LeAnne leaves the hospital to head to Washington State, a place where a friend and fellow combat vet is from.  A dog befriends her and having never been a dog person, has no idea of the treasure she has found.  I don’t want to spoil the story but I finished this book in 3 days.  It made me cry and root for both dog and human, and I found it to be a gripping and powerful story.

I can’t express enough, that this book is touching, powerful and intriguing.  A must read!




Deplorable nation, screw you

Ends and Beginnings

Over the course of the last six years I have known five people who have died from the disease, Glioblastoma, Senator John McCain is battling with number six having been diagnosed just seven months ago. All five of these people, three of them close friends died within 18 months of being diagnosed. All of them had surgery to remove the tumor but within a matter of months the tumor returned bigger and meaner than before. Now I know a sixth person dealing with this horrible disease and the prognosis for him is not if he is going to die but when.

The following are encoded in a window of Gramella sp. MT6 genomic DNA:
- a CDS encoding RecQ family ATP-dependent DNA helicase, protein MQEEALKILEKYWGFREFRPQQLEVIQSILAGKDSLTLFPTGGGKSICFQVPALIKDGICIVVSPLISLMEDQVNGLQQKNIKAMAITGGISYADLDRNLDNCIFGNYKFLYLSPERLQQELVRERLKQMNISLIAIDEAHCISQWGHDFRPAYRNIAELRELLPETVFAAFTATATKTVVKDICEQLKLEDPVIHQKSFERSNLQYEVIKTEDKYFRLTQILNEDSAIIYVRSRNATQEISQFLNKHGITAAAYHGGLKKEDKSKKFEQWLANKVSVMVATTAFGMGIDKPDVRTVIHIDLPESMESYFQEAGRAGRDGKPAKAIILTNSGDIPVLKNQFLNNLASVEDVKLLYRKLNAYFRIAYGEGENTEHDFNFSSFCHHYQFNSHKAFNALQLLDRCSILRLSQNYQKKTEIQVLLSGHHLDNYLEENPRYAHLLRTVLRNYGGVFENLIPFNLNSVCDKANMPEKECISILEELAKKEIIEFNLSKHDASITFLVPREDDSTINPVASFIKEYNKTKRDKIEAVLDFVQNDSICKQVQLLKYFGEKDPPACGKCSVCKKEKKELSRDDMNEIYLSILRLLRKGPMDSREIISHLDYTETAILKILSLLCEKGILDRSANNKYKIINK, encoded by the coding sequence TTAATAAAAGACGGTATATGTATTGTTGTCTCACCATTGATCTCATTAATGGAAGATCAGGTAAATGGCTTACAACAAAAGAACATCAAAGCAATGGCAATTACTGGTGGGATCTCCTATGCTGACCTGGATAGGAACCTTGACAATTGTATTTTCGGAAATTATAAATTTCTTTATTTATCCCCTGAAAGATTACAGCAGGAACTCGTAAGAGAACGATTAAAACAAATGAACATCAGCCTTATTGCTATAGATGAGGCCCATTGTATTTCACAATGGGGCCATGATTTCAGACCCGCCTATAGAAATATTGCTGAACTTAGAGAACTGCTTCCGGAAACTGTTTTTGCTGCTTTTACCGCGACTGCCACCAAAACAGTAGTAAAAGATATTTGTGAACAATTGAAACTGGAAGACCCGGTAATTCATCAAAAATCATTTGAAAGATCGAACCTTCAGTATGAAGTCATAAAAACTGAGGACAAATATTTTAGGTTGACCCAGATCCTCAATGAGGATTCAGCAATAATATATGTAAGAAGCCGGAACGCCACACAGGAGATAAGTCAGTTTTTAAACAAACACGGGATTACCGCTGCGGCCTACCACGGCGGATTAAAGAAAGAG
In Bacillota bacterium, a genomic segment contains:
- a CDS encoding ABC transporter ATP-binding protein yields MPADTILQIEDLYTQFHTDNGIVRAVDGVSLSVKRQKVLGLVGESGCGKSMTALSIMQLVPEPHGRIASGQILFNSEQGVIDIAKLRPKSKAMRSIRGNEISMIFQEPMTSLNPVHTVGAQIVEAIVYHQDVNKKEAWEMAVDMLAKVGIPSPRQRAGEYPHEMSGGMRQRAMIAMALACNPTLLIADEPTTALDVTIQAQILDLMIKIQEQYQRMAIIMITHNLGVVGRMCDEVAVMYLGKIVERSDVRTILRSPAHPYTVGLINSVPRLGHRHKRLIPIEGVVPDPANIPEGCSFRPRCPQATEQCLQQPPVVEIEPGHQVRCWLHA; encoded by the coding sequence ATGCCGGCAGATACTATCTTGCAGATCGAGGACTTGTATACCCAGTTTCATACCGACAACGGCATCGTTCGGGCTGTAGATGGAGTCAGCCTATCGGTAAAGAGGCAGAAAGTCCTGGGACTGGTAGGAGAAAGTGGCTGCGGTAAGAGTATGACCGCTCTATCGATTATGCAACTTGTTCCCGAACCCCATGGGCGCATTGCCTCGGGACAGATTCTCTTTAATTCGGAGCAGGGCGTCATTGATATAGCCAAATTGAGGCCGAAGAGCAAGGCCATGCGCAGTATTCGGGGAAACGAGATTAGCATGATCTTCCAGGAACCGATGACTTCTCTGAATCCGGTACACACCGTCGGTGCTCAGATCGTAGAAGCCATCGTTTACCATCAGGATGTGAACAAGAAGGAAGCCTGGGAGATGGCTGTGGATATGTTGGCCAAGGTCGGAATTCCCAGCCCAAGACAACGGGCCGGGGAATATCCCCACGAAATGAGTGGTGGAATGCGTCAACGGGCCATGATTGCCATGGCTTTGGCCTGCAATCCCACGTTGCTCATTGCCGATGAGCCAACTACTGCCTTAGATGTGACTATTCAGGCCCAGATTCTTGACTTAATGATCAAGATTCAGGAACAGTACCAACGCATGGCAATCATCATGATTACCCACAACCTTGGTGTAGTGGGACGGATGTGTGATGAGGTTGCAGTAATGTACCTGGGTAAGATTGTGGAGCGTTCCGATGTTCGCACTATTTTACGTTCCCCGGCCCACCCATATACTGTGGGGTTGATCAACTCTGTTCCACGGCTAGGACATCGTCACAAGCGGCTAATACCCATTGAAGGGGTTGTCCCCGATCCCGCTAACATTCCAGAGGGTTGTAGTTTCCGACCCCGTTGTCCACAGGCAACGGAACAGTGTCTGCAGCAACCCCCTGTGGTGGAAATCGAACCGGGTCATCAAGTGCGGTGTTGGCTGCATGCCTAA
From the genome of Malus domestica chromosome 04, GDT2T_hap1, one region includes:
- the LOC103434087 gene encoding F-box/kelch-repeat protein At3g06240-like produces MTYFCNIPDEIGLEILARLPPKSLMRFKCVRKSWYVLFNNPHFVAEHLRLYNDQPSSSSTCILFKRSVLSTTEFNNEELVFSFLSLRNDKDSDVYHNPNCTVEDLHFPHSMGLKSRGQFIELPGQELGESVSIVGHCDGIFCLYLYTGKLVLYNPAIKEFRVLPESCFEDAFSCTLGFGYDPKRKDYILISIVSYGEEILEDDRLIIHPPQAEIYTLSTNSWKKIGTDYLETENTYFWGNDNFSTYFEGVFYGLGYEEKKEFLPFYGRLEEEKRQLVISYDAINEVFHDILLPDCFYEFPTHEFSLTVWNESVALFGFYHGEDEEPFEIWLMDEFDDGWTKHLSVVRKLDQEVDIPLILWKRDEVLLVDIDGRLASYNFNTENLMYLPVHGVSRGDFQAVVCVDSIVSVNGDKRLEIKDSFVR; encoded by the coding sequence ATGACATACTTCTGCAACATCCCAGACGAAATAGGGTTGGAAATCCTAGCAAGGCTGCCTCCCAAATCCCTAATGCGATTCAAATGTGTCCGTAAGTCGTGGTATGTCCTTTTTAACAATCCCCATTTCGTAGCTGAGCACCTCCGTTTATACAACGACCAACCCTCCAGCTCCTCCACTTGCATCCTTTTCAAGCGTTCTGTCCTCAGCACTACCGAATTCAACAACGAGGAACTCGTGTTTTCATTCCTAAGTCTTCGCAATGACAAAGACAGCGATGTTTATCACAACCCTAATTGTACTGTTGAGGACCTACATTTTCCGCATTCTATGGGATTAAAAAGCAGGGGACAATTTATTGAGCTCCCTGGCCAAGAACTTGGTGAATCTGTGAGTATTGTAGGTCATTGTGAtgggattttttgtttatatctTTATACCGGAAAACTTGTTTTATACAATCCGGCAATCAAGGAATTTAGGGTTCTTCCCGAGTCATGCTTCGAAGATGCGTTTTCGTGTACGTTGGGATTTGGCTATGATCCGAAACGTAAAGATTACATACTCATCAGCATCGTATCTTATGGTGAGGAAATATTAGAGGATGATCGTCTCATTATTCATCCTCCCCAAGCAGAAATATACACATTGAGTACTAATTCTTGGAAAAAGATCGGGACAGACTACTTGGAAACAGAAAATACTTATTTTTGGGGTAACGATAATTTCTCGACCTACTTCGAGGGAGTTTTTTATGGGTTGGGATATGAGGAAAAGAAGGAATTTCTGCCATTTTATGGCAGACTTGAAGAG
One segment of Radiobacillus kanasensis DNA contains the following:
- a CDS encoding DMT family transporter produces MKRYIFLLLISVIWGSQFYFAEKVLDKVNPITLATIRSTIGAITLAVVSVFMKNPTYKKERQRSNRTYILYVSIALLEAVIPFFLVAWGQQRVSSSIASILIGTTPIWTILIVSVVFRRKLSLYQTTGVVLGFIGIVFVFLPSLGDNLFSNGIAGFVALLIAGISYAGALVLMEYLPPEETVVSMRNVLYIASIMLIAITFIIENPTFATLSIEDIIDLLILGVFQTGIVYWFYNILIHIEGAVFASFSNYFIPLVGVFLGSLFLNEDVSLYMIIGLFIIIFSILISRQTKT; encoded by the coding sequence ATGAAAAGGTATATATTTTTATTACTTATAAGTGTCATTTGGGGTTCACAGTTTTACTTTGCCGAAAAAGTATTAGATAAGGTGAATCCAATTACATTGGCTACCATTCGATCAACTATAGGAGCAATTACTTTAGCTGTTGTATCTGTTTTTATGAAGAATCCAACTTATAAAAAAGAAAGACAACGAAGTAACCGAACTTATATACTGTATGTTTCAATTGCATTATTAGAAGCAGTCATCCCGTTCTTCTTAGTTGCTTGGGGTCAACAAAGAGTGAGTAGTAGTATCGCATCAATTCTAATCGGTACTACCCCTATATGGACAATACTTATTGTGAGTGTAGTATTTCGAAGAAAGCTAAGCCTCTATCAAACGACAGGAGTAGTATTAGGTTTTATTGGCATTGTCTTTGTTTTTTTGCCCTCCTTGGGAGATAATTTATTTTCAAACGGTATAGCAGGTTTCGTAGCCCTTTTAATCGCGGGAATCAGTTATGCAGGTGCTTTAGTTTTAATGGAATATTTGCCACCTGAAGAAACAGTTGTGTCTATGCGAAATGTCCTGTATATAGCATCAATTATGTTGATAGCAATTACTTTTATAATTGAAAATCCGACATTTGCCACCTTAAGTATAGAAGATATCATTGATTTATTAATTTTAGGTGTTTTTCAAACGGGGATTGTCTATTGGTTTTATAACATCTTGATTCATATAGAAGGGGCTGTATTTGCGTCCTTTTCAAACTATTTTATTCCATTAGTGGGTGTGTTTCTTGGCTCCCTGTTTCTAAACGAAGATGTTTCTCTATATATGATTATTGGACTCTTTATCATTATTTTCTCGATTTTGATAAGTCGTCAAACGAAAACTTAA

Yesterday morning, a White House aide named Kelly Sadler joked about Senator McCain’s opposition to CIA nominee Gina Haspel in a staff meeting by saying “he’s dying anyway.” This is tone of the White House, a tone set by Trump, the same guy who said of McCain; “He’s not…

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Father Figure by James J. Cudney

James J. Cudney